The census is the most complete source of information about the population of the UK. It is particularly useful for obtaining population estimates for small geographical areas and information on the characteristics of such a population. Other sources of information on population characteristics in the UK, such as the Labour Force Survey, have large margins of error at the local level because they are based on survey data and rely on a limited number of observations at the local level. The census is based on a count of people and households, with efforts to include everyone.
The latest UK censuses were conducted during 2011, with 27 March 2011 as the official census day of record. The first release of statistics from the 2011 England and Wales Census was published on 16 July 2012. That means that for the first time in a decade there is accurate local level data on the population and its characteristics.
The 2011 England and Wales Census contained several questions which relate directly to migration, including information on:
1. Country of birth
2. Passports held (proxy for nationality)
3. Year of arrival
4. Languages spoken
The Migration Observatory has recently launched a fascinating new project page to make migration-related 2011 Census data available through a suite of outputs, including videos, interactive charts, interactive maps, region specific profiles and commentaries. This project is financed principally by an ESRC (Economic and Social Research Council) Knowledge Exchange grant. The discussion below lists some of the most exciting features of this page.
The videos available at the Migration Observatory new project section include an interview with Rob McNeil, the Migration Observatory press contact, together with Peter Stokes, the 2011 Census Statistical Design Manager. In this video Peter explains the history of the census in the UK and discusses the potential uses of the data and its limitations. In addition, the page includes four ONS videos which cover topics such as foreign-born numbers and shares, languages spoken, the relationship between country of birth and UK passports (this provides some information on the number of foreign-born individuals which have acquired British nationality) and short-term migration, among others.
The Migration Observatory has assembled key charts from the census on migration-related variables, including a “create your own chart” section. These charts are provided by regions and local areas. For each region and local area it is possible to get charts on the total usual resident population, total number of resident foreign-born individuals and foreign-born share of the population. In addition, there are charts comparing the results of the 2001 and 2011 Censuses, details about regions of origin of the foreign-born, details about length of residence of the foreign-born in the UK, details about dates of arrival of the foreign-born and details about fluency in English, among others.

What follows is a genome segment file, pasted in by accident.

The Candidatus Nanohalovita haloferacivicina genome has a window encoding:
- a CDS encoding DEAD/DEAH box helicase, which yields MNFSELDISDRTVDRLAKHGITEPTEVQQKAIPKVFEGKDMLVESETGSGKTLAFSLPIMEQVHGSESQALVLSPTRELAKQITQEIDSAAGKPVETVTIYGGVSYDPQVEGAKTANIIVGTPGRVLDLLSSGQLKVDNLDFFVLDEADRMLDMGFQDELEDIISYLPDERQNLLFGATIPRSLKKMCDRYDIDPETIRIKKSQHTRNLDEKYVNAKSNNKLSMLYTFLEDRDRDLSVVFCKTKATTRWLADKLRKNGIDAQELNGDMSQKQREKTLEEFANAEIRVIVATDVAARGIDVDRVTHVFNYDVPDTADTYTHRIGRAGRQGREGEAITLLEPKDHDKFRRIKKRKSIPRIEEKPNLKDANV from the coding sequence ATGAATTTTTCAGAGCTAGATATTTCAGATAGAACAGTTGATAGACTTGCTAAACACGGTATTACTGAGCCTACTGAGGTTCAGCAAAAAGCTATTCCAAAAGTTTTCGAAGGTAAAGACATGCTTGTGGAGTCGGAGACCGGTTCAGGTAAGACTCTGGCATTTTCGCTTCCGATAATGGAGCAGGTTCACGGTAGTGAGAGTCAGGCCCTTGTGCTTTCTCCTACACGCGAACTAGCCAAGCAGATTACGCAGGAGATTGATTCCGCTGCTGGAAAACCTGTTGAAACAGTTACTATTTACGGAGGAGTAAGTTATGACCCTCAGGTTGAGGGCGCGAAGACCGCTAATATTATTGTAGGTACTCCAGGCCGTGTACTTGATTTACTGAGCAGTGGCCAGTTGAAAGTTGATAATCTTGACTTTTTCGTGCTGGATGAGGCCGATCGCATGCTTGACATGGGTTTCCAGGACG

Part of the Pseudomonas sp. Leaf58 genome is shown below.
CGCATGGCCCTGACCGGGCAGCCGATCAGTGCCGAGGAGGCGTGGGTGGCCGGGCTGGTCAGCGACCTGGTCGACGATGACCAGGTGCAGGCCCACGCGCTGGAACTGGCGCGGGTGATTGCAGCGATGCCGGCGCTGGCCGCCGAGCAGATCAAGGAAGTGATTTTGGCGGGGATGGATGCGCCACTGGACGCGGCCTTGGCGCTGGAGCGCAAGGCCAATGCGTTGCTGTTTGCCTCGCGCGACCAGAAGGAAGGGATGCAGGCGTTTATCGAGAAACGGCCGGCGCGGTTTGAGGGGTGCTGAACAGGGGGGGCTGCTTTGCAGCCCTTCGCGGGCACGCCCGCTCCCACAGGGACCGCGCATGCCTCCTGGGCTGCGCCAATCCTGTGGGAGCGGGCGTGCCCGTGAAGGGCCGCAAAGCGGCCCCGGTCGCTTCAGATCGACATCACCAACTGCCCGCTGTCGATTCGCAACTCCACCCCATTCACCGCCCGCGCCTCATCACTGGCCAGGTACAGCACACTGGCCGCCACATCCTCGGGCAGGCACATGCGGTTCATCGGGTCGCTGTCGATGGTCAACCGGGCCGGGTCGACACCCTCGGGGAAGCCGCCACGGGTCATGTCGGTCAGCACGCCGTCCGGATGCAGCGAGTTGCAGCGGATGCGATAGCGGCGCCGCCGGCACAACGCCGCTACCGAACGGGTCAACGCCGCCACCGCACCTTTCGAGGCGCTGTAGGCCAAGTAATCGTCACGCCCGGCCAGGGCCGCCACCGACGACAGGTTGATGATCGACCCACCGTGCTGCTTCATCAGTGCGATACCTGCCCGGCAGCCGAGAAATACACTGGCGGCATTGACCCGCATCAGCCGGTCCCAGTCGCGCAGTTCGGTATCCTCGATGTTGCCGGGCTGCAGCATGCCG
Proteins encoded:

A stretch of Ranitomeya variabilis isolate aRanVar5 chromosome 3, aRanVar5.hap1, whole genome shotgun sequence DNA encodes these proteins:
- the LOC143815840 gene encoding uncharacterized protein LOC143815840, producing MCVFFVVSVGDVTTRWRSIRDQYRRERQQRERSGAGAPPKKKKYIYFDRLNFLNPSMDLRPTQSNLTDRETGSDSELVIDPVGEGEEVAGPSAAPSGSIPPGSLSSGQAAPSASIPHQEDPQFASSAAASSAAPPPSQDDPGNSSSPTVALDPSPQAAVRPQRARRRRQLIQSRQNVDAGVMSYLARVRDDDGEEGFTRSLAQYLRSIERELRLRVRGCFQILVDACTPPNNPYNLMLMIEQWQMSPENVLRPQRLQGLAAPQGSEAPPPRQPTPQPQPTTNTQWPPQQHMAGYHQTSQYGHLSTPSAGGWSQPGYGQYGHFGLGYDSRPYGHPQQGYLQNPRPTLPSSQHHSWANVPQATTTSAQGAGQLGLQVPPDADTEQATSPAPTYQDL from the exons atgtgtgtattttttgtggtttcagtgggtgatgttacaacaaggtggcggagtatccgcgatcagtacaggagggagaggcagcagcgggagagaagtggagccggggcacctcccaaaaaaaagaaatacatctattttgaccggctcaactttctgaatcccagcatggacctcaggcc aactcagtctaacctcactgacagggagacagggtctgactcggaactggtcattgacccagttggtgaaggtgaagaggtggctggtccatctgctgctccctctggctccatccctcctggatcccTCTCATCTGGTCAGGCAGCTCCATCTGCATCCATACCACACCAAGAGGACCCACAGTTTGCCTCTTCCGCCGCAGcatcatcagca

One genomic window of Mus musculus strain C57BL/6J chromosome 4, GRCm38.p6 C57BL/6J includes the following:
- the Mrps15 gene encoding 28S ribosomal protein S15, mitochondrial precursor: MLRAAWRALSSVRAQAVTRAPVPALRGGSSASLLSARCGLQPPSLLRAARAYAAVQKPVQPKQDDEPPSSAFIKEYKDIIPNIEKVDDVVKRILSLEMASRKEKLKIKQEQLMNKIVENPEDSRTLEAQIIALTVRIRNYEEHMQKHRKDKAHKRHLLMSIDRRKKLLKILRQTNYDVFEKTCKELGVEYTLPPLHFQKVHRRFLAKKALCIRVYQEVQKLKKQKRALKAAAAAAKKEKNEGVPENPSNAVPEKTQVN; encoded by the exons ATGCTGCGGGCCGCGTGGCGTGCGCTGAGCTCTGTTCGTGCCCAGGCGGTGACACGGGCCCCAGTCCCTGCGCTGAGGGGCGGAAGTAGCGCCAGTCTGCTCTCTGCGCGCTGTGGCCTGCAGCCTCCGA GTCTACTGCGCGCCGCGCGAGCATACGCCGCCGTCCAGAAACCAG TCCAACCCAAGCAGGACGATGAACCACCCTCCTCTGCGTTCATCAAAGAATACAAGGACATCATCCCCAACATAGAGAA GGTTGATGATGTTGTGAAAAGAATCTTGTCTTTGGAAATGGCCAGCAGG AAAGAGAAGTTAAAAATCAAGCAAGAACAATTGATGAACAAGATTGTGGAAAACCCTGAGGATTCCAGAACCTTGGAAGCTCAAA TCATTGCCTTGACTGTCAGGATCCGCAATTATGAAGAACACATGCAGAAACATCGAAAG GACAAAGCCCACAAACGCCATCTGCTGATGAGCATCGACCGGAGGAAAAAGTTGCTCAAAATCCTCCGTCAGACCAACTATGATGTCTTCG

The page contains five interactive ONS maps which are searchable by postcode. Just put your postcode or your address and you will get local information on the number of total residents, the number of residents born abroad, the year of arrival of those born abroad, passports held, and the number of short-term residents born abroad, among others. More maps will be added to this section during the upcoming months.
The page contains census profiles for each region of England and Wales which summarise key statistics from the census for the specific region, and its constituent districts and unitary authorities. The profiles provide information about population levels; the number, population share, age and gender of foreign-born residents; as well as countries of origin, main languages and passports held. Finally, the profiles compare each region to other regions of England and Wales and the 2001 and 2011 Census results. At the moment there are profiles available for London and Yorkshire and the Humber (as of 12 June). One new regional profile will be added to the page every month.
In addition, to these activities the Migration Observatory has prepared commentaries, press releases and has conducted seminars on the topic for academics, policymakers and leaders of migrants organisations in different regions of the country including London, the West Midlands, and Yorkshire and the Humber. These seminars included a full discussion of the Census results for the region and information about how to access and use the data.
What is not included?
The Migration Observatory project does not cover topics from the census such as ethnicity and religion that may be related to debates on migration at times, but are less directly related to the work of the Observatory. The links below provide useful information on this regard.